Wheeler & Wilson No. 8 Sewing Machine Display Model / Salesman Sample / Patent Model This is the real deal. This genuine miniature Salesman sample sewing machine is very graphic and looks great.
I have been at this going on 40 years now, and use to specialize in toy and child size sewing machines, as well as patent models of
sewing machines. In all that time I have never seen or heard of another example of this special little sewing machine. I do not use the term rare
often, but this tiny salesman sample Wheeler & Wilson # 8 sewing machine fits the bill.
After having discussed it with a few other knowledgeable folks I will tell you what I think. Given the size, with no dimension
much over 12", it could be a patent model. The patent could be for something like the
wood folding table extensions on two sides of the top, an unusual feature in its own right.
Or it could be for something having to do with the treadle base. Either are
possibilities, but do not explain the
sewing machine, and its details, or lack of them.
Another possibility is that it is a patent model of the sewing machine itself. That it is a one of kind, as patent models were,
and no others are out and about would help that argument. Also, it is very close to the right size with no dimension
much over 12". One could make arguments for or against that idea, but that does not seem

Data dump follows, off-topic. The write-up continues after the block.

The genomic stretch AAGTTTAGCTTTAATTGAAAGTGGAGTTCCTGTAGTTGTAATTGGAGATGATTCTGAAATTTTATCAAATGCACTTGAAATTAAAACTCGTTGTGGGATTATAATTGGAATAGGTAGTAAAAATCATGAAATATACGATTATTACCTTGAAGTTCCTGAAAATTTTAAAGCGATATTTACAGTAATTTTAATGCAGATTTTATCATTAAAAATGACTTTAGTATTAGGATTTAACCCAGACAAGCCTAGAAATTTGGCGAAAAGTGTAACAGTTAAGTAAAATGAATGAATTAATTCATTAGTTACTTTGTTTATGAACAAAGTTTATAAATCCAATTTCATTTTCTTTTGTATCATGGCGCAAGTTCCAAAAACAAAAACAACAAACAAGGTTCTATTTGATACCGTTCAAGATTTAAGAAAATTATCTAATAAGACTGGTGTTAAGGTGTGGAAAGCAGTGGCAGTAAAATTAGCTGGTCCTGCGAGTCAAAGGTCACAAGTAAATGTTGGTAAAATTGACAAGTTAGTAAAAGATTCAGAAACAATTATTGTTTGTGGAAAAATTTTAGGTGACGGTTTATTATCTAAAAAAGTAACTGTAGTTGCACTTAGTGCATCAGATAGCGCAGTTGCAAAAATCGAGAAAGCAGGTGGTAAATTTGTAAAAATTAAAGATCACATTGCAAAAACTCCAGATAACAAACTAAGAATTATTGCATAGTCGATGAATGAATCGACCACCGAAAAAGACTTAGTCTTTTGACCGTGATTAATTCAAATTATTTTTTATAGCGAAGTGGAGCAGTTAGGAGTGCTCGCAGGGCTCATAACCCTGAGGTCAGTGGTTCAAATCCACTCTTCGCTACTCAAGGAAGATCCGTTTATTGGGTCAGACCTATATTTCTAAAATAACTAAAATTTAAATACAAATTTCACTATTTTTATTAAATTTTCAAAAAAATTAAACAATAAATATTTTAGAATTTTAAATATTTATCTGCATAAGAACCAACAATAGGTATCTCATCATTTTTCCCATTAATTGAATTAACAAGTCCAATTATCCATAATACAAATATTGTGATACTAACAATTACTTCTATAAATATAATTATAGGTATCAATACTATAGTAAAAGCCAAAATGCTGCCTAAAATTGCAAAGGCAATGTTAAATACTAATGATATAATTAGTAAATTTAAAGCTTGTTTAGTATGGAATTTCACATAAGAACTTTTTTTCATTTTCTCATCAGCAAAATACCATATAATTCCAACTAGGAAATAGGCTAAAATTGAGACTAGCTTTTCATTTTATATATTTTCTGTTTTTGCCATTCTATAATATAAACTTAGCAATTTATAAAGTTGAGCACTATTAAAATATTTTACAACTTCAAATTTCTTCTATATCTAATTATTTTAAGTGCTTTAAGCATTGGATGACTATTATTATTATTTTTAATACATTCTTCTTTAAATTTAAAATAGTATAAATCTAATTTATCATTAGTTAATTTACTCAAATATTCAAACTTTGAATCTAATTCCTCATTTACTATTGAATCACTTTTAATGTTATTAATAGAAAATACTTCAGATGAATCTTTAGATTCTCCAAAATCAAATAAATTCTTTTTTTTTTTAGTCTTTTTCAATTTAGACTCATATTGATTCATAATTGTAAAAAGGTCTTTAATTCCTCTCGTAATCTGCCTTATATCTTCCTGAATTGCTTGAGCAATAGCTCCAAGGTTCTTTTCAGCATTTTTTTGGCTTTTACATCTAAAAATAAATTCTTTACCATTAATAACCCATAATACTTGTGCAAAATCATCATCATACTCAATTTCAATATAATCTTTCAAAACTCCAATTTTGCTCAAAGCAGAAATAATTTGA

quite right given the construction details of the machine, and other factors.
One would also think if it was a typical salesman sample it
would be larger and designed to actually work. Meaning that while the table
folds as it should, and the treadle works as it should, and the
moving parts of the machine move and it seems to be working when
operated, the fact is that there are no moving parts under the machine involved with the
needle, or provisions for actually making a stitch.
The machine looks like a dressed up exact miniature copy of the Wheeler & Wilson No.8 sewing machine that was first
introduced in 1876. One would think if it was a typical salesman sample or display model
for retail shops that others would be known. None are.
I believe it is a limited production promotional / sample / display model
made by Wheeler & Wilson of the "New" No. 8 Wheeler & Wilson sewing machine, to be displayed or
exhibited at events like Expos, Worlds Fairs, or Trade Shows during the centennial celebrations. The
No. 8 Wheeler & Wilson was introduced in 1876 and that time frame would fit
this idea. That would also explain the relative scarcity of no others known. Wheeler and Wilson would only need one,